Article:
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Development of High Speed Multispectral Imaging for Sorting Automotive Plastics

Award Information
Agency: Department of Energy
Branch: N/A
Contract: DE-FG02-06ER84559
Agency Tracking Number: 81079S06-I
Amount: $750,000.00
Phase: Phase II
Program: SBIR
Solicitation Topic Code: 29
Solicitation Number: DE-FG01-05ER05-28
Solicitation Year: 2006
Award Year: 2007
Award Start Date (Proposal Award Date): N/A
Award End Date (Contract End Date): N/A
Small Business Information
566 Mainstream Drive Suite 300
Nashville, TN 37228
United States
DUNS: 107070567
HUBZone Owned: Yes
Woman Owned: No
Socially and Economically Disadvantaged: No
Principal Investigator
 Edward Sommer
 (615) 734-6400
Business Contact
 Edward Sommer
Title: Dr
Phone: (615) 734-6400
Research Institution

Each year, about 15 million vehicles are discarded and processed by recycling companies for extraction of recyclable materials. While almost all metals are recycled, most non-metallic components of the vehicle (approximately 25% by weight) are not, and are landfilled instead. Therefore, methods and technologies are needed to enable the recycling of these non-metal materials, especially automobile plastics, in order to conserve resources and reduce energy usage. This project will develop a new high-speed electronic detection and sorting technology that can: (1) identify durable automobile plastics as they flow dry in bulk quantities on a conveying system, and (2) sort the plastics into marketable polymer fractions. This new detection and sorting system will be applied to the recovery and recycling of automotive plastics derived from end-of-life automobile shredder plants. In Phase I, a bench-scale prototype sensing system was designed, constructed, tested, and evaluated. Using the prototype system, the feasibility of constructing a high-speed multispectral imaging system, suitable for use in a sorting environment, was established. Phase II will design, engineer, construct, test, and evaluate a prototype high-speed multispectral imaging system that will be integrated with a materials sorting system for automated identification and sorting of polymers from a mixed-polymer stream of plastics. The prototype sorting system will be used to demonstrate the sorting of mixed plastics derived from end-of-life automobiles at commercially-viable processing rates. Commercial Applications and Other Benefits as described by the awardee: The new technology should enable an increased ability to recycle used automotive plastics, thereby conserving energy, conserving increasingly limited resources, and reducing the flow of materials to landfills. In addition, a plentiful new source of manufacturing materials to would be provided. The technology also could impact other recycling applications, such as the recycling of electronic waste.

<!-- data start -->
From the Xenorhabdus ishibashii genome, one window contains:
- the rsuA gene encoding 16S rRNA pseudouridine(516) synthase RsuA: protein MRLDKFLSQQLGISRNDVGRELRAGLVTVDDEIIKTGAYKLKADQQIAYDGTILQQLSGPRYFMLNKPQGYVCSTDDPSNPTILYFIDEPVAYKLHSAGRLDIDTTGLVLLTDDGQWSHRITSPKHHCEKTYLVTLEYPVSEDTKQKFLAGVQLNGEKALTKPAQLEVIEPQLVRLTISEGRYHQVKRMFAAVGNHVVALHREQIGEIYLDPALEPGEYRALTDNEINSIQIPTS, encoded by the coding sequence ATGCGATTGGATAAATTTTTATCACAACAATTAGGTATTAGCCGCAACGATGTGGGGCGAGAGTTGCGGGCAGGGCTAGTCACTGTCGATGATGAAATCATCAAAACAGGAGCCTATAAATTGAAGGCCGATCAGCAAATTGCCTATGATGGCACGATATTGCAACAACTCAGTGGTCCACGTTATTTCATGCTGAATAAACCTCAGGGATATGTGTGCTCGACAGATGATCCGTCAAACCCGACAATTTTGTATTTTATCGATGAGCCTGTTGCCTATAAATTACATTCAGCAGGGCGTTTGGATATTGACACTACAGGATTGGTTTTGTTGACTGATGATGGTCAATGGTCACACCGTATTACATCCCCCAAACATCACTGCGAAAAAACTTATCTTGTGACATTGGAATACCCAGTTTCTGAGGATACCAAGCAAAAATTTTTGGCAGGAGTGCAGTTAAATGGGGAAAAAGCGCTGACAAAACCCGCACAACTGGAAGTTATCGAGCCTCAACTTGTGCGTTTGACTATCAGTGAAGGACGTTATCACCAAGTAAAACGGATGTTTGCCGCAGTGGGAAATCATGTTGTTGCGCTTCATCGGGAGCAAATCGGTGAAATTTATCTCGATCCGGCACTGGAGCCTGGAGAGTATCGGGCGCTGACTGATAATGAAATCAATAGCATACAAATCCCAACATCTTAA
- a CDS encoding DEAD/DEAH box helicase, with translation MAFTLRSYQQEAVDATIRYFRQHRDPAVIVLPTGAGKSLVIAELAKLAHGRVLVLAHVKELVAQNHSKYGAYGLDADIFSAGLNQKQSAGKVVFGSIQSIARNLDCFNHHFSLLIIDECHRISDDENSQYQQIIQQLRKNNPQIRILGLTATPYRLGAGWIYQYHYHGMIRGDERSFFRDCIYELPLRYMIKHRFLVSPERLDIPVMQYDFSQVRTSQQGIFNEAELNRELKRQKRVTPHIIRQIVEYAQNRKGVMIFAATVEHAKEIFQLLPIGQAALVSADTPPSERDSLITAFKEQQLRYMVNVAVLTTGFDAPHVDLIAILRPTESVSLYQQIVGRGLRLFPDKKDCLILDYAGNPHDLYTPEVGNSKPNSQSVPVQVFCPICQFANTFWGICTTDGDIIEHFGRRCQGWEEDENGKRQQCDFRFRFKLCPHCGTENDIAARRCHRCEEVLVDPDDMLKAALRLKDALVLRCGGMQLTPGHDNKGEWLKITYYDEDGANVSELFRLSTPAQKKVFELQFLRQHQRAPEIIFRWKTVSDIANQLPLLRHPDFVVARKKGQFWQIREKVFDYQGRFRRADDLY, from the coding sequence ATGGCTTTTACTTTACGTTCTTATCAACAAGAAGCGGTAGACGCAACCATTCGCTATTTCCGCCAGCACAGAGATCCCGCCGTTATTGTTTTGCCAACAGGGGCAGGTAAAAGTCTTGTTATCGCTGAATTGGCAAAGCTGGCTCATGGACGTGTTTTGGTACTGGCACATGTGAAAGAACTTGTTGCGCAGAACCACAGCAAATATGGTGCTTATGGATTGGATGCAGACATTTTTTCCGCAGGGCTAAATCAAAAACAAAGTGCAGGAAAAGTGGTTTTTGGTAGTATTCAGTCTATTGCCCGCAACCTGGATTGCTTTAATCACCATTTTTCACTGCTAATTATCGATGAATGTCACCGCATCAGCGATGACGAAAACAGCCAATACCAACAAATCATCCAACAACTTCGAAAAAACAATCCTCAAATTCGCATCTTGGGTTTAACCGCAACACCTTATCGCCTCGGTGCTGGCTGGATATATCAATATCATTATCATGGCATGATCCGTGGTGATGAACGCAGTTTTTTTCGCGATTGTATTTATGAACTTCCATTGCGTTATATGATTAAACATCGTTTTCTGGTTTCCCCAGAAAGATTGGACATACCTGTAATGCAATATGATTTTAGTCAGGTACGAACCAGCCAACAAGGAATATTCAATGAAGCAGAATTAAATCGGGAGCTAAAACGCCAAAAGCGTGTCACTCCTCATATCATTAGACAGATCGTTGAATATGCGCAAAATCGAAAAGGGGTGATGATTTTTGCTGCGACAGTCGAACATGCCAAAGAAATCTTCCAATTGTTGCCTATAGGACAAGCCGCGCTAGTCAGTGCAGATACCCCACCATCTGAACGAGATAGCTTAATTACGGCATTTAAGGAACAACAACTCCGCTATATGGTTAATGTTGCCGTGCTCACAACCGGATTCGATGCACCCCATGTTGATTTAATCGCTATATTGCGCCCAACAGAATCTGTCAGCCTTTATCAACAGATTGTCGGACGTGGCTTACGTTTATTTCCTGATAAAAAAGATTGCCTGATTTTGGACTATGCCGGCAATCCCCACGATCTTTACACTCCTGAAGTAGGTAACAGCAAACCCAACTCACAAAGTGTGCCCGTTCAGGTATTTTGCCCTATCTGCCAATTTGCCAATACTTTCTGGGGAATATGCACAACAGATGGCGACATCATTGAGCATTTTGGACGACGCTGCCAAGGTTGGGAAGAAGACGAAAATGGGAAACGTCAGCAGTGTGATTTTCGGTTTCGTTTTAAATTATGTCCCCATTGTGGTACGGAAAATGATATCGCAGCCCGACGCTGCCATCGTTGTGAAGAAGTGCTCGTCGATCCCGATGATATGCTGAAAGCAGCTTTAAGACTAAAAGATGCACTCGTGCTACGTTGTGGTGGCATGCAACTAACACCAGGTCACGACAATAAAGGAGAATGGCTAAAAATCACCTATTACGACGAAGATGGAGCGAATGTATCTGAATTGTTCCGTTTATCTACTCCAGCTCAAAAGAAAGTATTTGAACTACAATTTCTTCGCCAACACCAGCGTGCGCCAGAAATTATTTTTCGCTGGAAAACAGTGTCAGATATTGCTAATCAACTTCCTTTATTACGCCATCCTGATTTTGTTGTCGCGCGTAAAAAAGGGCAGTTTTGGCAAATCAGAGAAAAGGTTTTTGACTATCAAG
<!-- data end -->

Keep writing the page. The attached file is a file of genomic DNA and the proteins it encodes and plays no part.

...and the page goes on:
* Information listed above is at the time of submission. *

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